March 1 (Bloomberg) — If you want to send your general counsel through the roof before his coffee, tell him you're on the Cuno side of DaimlerChrysler versus Cuno, a case the U.S. Supreme Court will hear today.
Provoking the lawyer's rage may not be worth it, since the Court may have decided to hear this case about corporate tax breaks just to shoot down the Cuno side. Besides, Ralph Nader is on the Cuno side, hardly an inspiring sign.
Cuno is important, and not only because it has the potential to affect many manufacturers. Federalism — the doctrine that emphasizes states rights — is a wonderful thing. But Cuno reveals federalism's sanctimonious side: the side that says "state's rights, always, above all else."
Consider the story: Back in the mid-1990s, Toledo, Ohio, decided it would do just about anything to stop Chrysler from moving production of its Jeep elsewhere. Chrysler stayed, but only after officials promised $280 million in breaks through the state's investment-tax credit and other vehicles.
Now Charlotte Cuno, a private citizen from West Toledo, has joined other taxpayers in arguing that Ohio didn't have the right to give those breaks. In 2004, a federal appeals court gave the lawyers their first shock when it said the taxpayers were right. The Commerce Clause of the U.S. Constitution says Congress has the power to "regulate Commerce, among the several states."
The judges said that Ohio was violating the clause by discriminating against out-of-state business activity when it favored Chrysler for staying in-state. Sustaining this finding would do violence to American law, Theodore Olson, the lawyer for Chrysler, will argue. After all, the right of states to decide how they tax is basic federalism.
Olson's brief quotes the late Supreme Court Justice Louis Brandeis, who three quarters of a century ago remarked that the variety of state laws areas was one of the "happy incidents of the federal system." Law professors sometimes use benign floral images when discussing this concept —"let 50 flowers bloom," as if the states were geraniums.
DaimlerChrysler's defenders also point out that this is a wild case. A finding for the taxpayers would be improbably tardy. After all, American manufacturing acts as if it lives and dies for these breaks.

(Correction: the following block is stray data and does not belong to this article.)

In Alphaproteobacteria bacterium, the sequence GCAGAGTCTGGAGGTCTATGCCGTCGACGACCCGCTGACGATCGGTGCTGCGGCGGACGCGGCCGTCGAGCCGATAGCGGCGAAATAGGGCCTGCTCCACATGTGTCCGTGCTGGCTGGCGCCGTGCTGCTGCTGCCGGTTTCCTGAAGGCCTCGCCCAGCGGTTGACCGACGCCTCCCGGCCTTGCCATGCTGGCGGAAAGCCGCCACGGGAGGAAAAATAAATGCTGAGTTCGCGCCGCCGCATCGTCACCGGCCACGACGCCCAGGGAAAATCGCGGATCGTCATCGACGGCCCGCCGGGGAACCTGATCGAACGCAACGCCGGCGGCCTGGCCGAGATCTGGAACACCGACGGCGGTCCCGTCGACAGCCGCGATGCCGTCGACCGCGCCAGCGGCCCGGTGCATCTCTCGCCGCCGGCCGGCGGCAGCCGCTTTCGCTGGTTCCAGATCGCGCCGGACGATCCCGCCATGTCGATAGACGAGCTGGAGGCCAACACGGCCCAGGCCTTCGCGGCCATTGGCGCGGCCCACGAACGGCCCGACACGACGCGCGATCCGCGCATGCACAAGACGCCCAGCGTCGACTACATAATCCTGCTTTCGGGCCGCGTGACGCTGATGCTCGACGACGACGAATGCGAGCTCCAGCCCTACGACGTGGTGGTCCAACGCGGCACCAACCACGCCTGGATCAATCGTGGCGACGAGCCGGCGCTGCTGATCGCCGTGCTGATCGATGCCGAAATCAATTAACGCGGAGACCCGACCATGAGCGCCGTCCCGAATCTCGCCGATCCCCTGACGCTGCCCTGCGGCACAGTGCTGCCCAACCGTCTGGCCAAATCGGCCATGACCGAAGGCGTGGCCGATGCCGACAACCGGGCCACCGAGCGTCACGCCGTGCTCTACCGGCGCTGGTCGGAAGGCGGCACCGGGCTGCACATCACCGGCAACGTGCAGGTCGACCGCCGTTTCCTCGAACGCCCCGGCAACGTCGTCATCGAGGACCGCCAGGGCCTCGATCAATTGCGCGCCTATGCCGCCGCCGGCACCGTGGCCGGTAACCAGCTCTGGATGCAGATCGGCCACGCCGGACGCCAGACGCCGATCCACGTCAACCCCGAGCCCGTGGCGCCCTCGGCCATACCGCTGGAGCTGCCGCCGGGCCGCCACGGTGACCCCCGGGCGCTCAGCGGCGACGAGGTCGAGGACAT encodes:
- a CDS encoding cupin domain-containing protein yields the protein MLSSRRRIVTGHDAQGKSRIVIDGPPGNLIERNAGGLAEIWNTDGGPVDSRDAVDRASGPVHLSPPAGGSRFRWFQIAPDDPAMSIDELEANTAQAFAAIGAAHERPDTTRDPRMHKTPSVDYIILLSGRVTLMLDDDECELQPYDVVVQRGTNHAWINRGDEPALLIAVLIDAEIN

But the less-visible side of this story also is compelling. The Jeep factory didn't create as many jobs as expected. It led to the destruction or removal of 83 homes and 16 businesses, including Kim's Auto and Truck Service, owned by Herman and Kim Blankenship. "Our property was just a strawberry on the corner for them," Herman Blankenship said yesterday.
Last year, in another case, the Supreme Court ruled that New London, Connecticut, could seize private property for public use on the eminent domain principle even when that public use meant high-end condos. Later in 2005 the Supreme Court also refused to hear the Blankenships' plea for their right to retain their shop off Interstate 75.
This time Charlotte Cuno and the others have dropped eminent domain — the first principle at issue — and are making a different argument: that, as Ohio taxpayers, they have the right to ask whether the state may pick and choose whom to give tax benefits.
'Is It Fair?'
The lawyer arguing the Cuno side, Peter Enrich of Northeastern University, will say that taxpayers such as Cuno and the Blankenships wrongly lost out when Ohio sacrificed that tax revenue. Cuno, whose grandchildren have been in failing schools, put her case simply yesterday: "Is it fair the city is coming to us to subsidize DaimlerChrysler?"
The Cuno side will also note that such targeted tax deals usually don't create all the advertised benefits. They're right. When states fight over companies, it leads to a shifting of resources, but not always much economic growth.
This insight has had trouble making it into the courtroom. Part of the problem is money. After all, as Terry Lodge, who represents the Ohio taxpayers along with Enrich, points out, it is almost impossible for individual taxpayers to assemble the dollars that state lobbies can to mount legal fights. Today the states are more like 50 piranhas than 50 flowers. Add in the city lobbies, the corporations, and the others filing briefs against Cuno and you have a multibillion-dollar force.
But there is a second reason that getting the taxpayer into the federal courtroom is hard: historically, federal courts have not agreed that taxpayers have the right to bring such beefs to federal court.
Such imbalances would have displeased the old federalists. Brandeis felt so strongly about the size problem that he wrote a book titled "The Curse of Bigness."
There are two solutions here: the first is let an even bigger behemoth, the federal government, run it all. That's probably what those farthest on the left in this case want.
But there's also a federalist solution, as opponents of the abuse of eminent domain are now demonstrating. State by state, the opposition is sponsoring laws that limit government seizures of property to a reasonable standard of public use. This also is the way to challenge corporate tax breaks. The rest of us need to support the taxpayer leagues in towns to help them raise the funds to beat the corporate lobbies.
For now, what DaimlerChrysler versus Cuno reminds us is simply that federalism doesn't automatically stand for the little guy. And that self-important federalism is a problem worth acknowledging, even at the cost of a little spilled coffee.
(Amity Shlaes is a Bloomberg News columnist. The opinions expressed are her own.)
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